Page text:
Today Kiev is the political, economic, scientific, industrial and cultural centre of Ukraine. It is the capital of Ukraine and the seat of the Cabinet of Ministers and the Verkhovna Rada. The population of Kiev is more than 4 million.
Kiev is an ancient city. According to the legend, once there were three brothers: Kiy, Shchek, Khoriv and their sister Lybid'. They settled on the hills above the Dnieper and founded a city on one of the hills, and called it Kiev after the eldest brother. One can see the remains of the Golden Gate in the centre of the city, which are about a thousand years old. Once it was the main entrance to the city. At that time Kiev was the capital of the feudal state of Kiev Rus', a large and powerful state with highly developed culture and various crafts widely known throughout Europe. Decorative and applied art was most wide-spread in Kiev Rus'.
The prosperous years of Kiev Rus' changed to years of discord and wars. Ancient temples were ruined by Tatar-Mongol invaders. The Ukrainian people had been fighting against foreign invaders for nearly three centuries. In the centre of St. Sophia's Square there is a Monument to B.Khmelnitskiy, an outstanding statesman and a military leader, who headed the Ukrainian people in their liberation war against the Poles. The St. Sophia's Cathedral is the most famous among monumental structures of Kiev. Prince Volodymyr's son, Yaroslav the Wise laid the foundation of St. Sophia's Cathedral in honour of the victory over the Pechenihs in 1037. At that time Kiev played an important role in the development of written language, literature, painting, and architecture. Yaroslav the Wise strengthened the international importance of Kiev Rus' through dynastic unions. As a European power Kiev Rus' reached the highest point of its fame under his rule.
Being completely destroyed during the Mongol invasion in 1240, the city lost most of its influence for the coming centuries. It was a provincial capital of a marginal importance in the outskirts of the territories controlled by its powerful neighbors: first the Grand Duchy of Lithuania, followed by Poland and Russia. The city prospered again during the Russian industrial revolution in the late 19th century. After the turbulent period following the Russian Revolution of 1917, from 1921 onwards Kiev was an important city of the Ukrainian Soviet Socialist Republic, and, from 1934, its capital. During the World War II, the city again suffered significant damage, but quickly recovered in the post-war years remaining the third largest city of USSR. After the collapse of the Soviet Union and the proclamation of the Ukrainian independence in 1991, Kiev remained the capital of Ukraine.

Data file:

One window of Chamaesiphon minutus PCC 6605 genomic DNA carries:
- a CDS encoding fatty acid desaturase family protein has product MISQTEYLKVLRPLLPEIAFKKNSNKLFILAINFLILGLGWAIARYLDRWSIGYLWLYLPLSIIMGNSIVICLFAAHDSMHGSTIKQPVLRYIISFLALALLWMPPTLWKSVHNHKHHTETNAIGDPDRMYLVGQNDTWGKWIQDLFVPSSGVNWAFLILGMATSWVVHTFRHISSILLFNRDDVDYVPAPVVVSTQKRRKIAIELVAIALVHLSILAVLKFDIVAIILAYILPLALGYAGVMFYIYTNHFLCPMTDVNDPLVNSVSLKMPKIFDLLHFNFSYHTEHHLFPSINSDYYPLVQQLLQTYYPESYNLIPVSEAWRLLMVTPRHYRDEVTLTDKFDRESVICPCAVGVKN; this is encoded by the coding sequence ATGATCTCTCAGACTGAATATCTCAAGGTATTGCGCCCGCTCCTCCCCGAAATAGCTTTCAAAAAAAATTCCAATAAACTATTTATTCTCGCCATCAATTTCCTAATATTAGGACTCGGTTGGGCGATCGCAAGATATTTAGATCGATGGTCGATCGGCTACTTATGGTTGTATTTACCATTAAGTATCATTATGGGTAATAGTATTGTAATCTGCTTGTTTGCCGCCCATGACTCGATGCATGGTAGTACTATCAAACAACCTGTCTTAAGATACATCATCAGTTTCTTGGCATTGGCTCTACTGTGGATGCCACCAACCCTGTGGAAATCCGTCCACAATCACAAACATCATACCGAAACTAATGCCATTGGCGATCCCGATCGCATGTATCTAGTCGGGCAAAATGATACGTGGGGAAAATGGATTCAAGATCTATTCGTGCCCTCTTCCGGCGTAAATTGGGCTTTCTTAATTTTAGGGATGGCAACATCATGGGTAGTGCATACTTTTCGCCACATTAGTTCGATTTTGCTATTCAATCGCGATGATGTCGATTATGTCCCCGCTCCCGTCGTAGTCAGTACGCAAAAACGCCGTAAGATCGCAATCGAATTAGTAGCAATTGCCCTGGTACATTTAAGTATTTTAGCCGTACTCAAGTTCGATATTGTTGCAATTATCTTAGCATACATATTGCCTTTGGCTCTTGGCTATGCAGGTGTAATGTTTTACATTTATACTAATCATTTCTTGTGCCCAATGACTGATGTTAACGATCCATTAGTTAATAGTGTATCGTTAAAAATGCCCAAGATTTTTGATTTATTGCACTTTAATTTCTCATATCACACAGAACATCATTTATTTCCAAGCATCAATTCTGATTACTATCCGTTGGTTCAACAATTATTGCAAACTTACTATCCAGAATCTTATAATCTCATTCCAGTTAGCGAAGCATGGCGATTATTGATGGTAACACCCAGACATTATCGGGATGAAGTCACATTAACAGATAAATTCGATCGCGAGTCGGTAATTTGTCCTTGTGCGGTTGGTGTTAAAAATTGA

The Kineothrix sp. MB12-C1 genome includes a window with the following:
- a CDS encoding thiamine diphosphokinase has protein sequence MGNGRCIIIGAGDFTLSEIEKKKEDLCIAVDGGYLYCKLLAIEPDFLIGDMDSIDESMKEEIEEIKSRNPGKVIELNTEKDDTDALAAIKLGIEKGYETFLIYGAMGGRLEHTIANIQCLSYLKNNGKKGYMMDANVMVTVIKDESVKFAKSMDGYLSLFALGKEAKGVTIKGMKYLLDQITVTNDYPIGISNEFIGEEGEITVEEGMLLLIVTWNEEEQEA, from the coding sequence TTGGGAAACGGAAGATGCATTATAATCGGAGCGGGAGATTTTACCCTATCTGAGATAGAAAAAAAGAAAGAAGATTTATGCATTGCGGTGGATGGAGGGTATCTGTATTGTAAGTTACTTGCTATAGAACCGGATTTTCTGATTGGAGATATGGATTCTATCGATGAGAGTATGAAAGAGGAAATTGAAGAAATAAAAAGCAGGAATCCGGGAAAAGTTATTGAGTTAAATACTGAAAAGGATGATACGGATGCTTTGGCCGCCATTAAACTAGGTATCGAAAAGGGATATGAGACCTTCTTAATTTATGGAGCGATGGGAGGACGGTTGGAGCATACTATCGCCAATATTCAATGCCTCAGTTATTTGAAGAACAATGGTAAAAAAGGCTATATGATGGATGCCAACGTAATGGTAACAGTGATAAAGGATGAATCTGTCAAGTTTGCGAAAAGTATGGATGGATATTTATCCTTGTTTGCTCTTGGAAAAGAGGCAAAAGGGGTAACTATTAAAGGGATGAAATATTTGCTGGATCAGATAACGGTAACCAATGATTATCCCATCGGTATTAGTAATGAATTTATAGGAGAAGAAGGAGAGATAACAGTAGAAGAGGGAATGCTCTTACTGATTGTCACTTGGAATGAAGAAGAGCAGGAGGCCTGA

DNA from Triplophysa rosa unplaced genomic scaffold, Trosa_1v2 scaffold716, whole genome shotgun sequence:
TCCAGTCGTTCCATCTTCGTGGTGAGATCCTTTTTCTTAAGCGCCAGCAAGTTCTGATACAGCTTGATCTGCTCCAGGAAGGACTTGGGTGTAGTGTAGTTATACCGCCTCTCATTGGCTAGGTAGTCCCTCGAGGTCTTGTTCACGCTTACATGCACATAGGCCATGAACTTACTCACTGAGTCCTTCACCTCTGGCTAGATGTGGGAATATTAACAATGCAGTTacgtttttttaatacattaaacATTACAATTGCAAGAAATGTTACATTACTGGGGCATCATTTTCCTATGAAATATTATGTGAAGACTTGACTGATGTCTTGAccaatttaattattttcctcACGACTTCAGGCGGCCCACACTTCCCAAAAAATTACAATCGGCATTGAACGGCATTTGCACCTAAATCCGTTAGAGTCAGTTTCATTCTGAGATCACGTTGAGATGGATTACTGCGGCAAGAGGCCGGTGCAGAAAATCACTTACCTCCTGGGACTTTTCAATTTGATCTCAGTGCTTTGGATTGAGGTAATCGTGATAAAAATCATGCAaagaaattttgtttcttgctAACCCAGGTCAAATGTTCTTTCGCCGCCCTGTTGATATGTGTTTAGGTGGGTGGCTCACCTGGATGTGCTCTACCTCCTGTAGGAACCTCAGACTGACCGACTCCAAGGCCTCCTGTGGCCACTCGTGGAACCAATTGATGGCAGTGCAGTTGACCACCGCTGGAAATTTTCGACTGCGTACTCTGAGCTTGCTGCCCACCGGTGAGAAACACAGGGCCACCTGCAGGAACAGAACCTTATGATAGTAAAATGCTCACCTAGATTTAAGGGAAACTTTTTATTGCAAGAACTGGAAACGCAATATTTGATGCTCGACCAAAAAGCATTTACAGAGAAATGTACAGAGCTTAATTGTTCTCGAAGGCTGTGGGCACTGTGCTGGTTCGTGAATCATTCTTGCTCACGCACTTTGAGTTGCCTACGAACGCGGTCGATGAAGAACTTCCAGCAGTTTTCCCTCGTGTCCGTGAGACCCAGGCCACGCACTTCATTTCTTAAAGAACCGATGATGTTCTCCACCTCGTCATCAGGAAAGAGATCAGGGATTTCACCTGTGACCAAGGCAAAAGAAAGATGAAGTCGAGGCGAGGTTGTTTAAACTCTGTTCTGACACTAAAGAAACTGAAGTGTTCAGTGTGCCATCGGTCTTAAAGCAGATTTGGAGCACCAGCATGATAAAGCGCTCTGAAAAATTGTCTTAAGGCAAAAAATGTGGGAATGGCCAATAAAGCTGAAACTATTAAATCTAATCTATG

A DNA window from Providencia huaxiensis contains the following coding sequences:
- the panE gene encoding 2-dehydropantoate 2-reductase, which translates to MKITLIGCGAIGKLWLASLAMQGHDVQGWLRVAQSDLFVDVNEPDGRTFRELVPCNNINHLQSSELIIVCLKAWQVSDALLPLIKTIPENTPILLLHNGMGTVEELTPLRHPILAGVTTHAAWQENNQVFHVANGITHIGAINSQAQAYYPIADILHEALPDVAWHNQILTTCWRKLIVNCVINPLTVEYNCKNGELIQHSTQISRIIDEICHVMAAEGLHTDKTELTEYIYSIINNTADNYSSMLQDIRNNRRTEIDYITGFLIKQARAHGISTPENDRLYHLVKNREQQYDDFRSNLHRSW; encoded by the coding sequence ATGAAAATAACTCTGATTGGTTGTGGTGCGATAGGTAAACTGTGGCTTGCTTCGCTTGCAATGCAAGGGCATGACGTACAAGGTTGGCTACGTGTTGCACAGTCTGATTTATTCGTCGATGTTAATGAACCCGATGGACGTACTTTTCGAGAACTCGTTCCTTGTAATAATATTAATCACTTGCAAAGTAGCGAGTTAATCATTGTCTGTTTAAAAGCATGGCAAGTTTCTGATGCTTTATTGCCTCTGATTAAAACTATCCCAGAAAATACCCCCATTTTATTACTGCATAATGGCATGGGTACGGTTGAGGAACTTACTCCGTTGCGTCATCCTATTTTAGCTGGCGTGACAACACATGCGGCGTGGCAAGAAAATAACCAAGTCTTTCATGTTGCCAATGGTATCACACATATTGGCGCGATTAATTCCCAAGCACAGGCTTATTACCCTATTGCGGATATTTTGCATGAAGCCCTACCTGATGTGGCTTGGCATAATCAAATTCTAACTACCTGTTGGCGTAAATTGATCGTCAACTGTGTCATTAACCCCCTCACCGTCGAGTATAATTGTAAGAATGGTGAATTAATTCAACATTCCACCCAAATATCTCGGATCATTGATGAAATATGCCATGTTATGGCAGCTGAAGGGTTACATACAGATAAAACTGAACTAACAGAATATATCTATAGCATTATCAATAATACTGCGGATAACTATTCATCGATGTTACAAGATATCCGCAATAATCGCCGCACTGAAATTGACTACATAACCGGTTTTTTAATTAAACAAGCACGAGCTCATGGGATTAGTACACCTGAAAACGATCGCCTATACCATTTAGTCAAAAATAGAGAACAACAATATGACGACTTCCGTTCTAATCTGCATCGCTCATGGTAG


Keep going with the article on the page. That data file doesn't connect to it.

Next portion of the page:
Kiev is a big city, in order to discover as much as Kiev offers, you will need to use different means of transportation in the city. Kiev has a well-developed public transportation system including buses, trams, trolleybuses and a metro. There are two international airports and a big railway station there.
The safest way of transition is using the metro system, as it is clean, efficient and reliable; and runs from 06:00 to 24:00 hours. Travelling by buses, trams and trolleybuses is the cheapest way to travel to almost all parts of the city. Another option is the funicular, a sort of tram-car running since the early 20th century, which carries passengers up the steep hill of the Dnieper River. Taxis can be easily caught on the street or pre-booked by telephone. Exploring the city on foot is a great way to explore the many cultural attractions of Kiev.
The art and architecture of Kiev are world treasures. The Cathedral of St. Sophia, where the princes of Kiev were crowned in the years of Kiev’s grandeur, has outstanding mosaics and frescoes dating back to the 11th century. Much beloved by Ukrainians, the Ukrainian Baroque church of St. Andrew stands overlooking the old section of Kiev, Podol. The Percherska Lavra, the Monastery of the Caves, which is in a short trolley ride from the center of town, has two 11th-century cathedrals on its territory, in addition to its world-famous catacombs, bell tower, and museum collections. The Golden Gate, a construction, which dates back to 1037, stands close to the center of the city. These recently reconstructed remains of the former fortified wall of the city used to define the limits of the city in past centuries. The magnificent 19th-century Cathedral of St. Volodymyr, which is one of the city's major landmarks and the mother cathedral of the Ukrainian Orthodox Church - Kiev Patriarchy, stands several blocks away.